Astec and the advance of asphalt technology

Developments in technology have seen state of the art asphalt plants evolve into increasingly mobile, versatile and low emission facilities with an ever greater rate of recycling. In this article by US-based asphalt plant manufacturer Astec Industries, the company assesses the development of the industry and sets out the latest technology developments.
Asphalt Plants, Equipment & Applications / October 23, 2020 5 Minute Read
By Astec Industries
Astec says its Double Barrel XHR asphalt plant guarantees recycle percentages of 70%
Astec says its Double Barrel XHR asphalt plant guarantees recycle percentages of 70%

The asphalt plants market really took off during the building and infrastructure boom that occurred in the decades that followed World War II as plants began to address the need to increase output, but also became sensitive to America’s growing attention to pollution control and the environment.

“When I first started, state-of-the-art was a batch plant that was dirty, that you could usually see three miles away,” the late Don Brock, founder of Astec Industries, commented in the NAPA (National Asphalt Paving Association) historical report. “We’ve gradually progressed from there to cleaning them up with wet washers and baghouses to being invisible today. Today, we need to build a plant that you can’t see, you can’t hear, and you can’t smell.”

Today’s technological advancements have catapulted asphalt pavement production into a first class, highly efficient and cleaner process that suppresses noise, keeps emissions in line with local restrictions, makes greater use of recycled content than most other industries, and significantly saves costs - at least for those employing the latest available technologies and equipment.

The biggest trends in new technology aimed at plant efficiency include efforts to increase mobility options, plant versatility to better meet individual customer requirements, increased use of reclaimed asphalt pavement (RAP) in mixtures, cost-effective material transfer and delivery - all while continuing to use the latest plant technology available to improve pavement performance.

Another recent development by Astec was its introduction of the more compact model BG 1800, part of the company’s BG series of modular batch plants with a design that eases set-up, relocation and upgrades as plant operations grow. With optional features, the BG1800 is capable of producing mixes containing a high level of RAP, which can be incorporated into mix via dryer drum or through mixer unit, and crafted for agencies and other customers that require flexibility to produce a variety of mix designs.

The BG 1800 modular and transportable batch type plant is rated to produce 120 tons per hour with 1800kg batch sizes. Other plants in the BG series rate up to 240 tons per hour with up to 3200kg batch sizes.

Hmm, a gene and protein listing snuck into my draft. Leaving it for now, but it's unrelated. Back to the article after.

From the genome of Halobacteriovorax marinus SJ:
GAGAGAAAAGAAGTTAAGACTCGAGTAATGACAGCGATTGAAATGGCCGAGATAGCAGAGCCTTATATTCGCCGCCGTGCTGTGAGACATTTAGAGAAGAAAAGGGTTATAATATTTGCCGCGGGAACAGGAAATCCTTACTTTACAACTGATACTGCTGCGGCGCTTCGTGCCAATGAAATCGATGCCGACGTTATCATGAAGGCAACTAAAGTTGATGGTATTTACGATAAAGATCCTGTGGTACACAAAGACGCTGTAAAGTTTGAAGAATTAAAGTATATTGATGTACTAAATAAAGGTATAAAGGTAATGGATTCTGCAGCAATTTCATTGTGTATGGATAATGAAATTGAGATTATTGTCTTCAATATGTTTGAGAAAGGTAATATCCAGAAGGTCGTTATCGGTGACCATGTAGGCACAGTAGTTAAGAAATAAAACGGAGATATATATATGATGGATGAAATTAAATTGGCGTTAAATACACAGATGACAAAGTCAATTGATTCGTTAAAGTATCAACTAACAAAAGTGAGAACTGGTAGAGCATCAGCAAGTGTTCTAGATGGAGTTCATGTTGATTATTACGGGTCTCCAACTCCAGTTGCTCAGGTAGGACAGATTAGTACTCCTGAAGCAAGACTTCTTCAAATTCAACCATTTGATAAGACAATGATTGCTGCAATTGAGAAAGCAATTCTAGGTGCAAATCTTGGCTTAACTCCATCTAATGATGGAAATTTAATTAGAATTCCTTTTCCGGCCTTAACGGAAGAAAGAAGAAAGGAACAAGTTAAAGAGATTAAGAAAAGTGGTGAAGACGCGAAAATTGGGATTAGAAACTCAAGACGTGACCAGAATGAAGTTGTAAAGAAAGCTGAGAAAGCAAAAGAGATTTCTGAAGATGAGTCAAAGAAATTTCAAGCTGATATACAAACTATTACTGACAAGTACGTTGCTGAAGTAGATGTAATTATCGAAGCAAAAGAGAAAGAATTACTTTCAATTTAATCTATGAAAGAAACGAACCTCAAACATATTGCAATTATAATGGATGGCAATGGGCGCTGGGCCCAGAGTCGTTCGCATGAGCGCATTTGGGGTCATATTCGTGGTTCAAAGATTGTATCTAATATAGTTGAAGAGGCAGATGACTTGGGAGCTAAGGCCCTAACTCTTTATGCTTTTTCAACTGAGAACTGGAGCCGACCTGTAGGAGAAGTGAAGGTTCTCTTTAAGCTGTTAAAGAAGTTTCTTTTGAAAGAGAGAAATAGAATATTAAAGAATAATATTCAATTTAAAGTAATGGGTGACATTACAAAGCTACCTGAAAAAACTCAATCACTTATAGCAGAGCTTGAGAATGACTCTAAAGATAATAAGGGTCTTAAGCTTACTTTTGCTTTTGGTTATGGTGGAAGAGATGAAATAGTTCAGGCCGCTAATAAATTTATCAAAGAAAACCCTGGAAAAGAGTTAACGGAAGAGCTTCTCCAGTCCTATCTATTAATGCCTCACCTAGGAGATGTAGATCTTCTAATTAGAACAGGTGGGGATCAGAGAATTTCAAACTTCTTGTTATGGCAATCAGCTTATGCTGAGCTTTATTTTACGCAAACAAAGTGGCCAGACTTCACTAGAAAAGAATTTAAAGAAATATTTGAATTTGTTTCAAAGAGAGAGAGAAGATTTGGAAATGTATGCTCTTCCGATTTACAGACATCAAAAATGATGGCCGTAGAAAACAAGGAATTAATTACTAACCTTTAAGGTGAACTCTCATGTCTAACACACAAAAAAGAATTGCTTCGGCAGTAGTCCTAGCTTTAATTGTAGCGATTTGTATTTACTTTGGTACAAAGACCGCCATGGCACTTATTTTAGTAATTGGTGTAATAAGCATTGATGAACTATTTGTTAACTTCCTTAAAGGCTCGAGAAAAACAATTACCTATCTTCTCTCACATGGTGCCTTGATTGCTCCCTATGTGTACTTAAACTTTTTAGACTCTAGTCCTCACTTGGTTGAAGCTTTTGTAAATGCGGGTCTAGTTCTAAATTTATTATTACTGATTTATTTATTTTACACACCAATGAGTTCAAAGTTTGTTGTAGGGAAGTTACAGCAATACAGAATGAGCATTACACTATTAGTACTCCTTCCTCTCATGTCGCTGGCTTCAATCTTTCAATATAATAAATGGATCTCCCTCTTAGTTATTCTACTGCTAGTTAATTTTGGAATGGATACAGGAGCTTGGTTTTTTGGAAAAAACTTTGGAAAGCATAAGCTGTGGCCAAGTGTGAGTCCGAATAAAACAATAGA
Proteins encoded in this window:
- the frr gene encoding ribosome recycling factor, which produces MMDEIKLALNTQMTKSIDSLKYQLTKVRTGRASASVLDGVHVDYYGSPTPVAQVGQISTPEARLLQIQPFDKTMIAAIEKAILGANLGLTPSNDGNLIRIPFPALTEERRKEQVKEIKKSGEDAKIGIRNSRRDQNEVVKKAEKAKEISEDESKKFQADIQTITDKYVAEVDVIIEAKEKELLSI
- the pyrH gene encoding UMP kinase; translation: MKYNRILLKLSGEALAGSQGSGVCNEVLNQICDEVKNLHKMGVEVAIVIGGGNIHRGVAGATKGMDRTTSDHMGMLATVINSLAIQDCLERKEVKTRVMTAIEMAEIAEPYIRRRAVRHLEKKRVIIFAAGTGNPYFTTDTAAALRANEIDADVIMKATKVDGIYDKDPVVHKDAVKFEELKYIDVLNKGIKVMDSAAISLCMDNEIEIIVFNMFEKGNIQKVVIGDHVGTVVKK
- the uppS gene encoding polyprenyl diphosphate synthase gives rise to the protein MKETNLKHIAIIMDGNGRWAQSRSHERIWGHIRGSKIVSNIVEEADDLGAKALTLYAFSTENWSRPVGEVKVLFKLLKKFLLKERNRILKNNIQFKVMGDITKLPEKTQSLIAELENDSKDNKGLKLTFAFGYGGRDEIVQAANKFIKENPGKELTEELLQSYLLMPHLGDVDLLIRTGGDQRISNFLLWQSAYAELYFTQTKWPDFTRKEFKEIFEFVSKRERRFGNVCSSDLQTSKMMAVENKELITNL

With another modular unit, Astec’s Voyager 140 raised the bar on portability and production in one compact continuous mix plant. Occupying a small and portable footprint, the Voyager 140 offers full-size plant features with components designed to maximize mix quality, while improving efficiency and sustainability.

“As a society and as an industry, we do not seem to fully recognise the synergy between practicing sustainability and our profitability,” Malcolm Swanson, product manager-asphalt equipment at Astec, wrote a while back in a white paper titled, Practicing Sustainability at Asphalt Plants.

“There are probably things done in the name of sustainability and climate change mitigation that do not meet the test of common sense or business sense; but as far as I have ever seen, such ideas are usually not good for sustainability either,” he added.

“If we run our business better, including being wise with our use of energy and materials, we will improve our profitability and at the same time we will operate in a more sustainable way.”

At the heart of the Voyager 140 is the decades-proven Double Barrel drum mixer with production capacity of 140 metric tons per hour and RAP mixing capability of 50%. Another highly portable plant, the Voyager 120, based upon the Unified drum design, can run up to 30% RAP. Both plants feature V-flights in the drum to provide greater uniformity of the aggregate veil during drying, resulting in better heat transfer, a reduction of fuel use and increased productivity.

The Voyager 140 and Voyager 120 feature a pulse jet baghouse to minimize impact on the environment. These baghouses offer the best available emissions control technology. Both the Voyager 120 and the Voyager 140 offer large plant features while maintaining a small plant footprint.

One of Astec’s most recent technological advances was its flagship Double Barrel XHR High RAP drum mixer. By combining components with decades of proven performance but enhanced with state-of-the art design and material selection, recycle percentages of 70% are said to be guaranteed. Also, known as the DBXHR, portable versions are also available.

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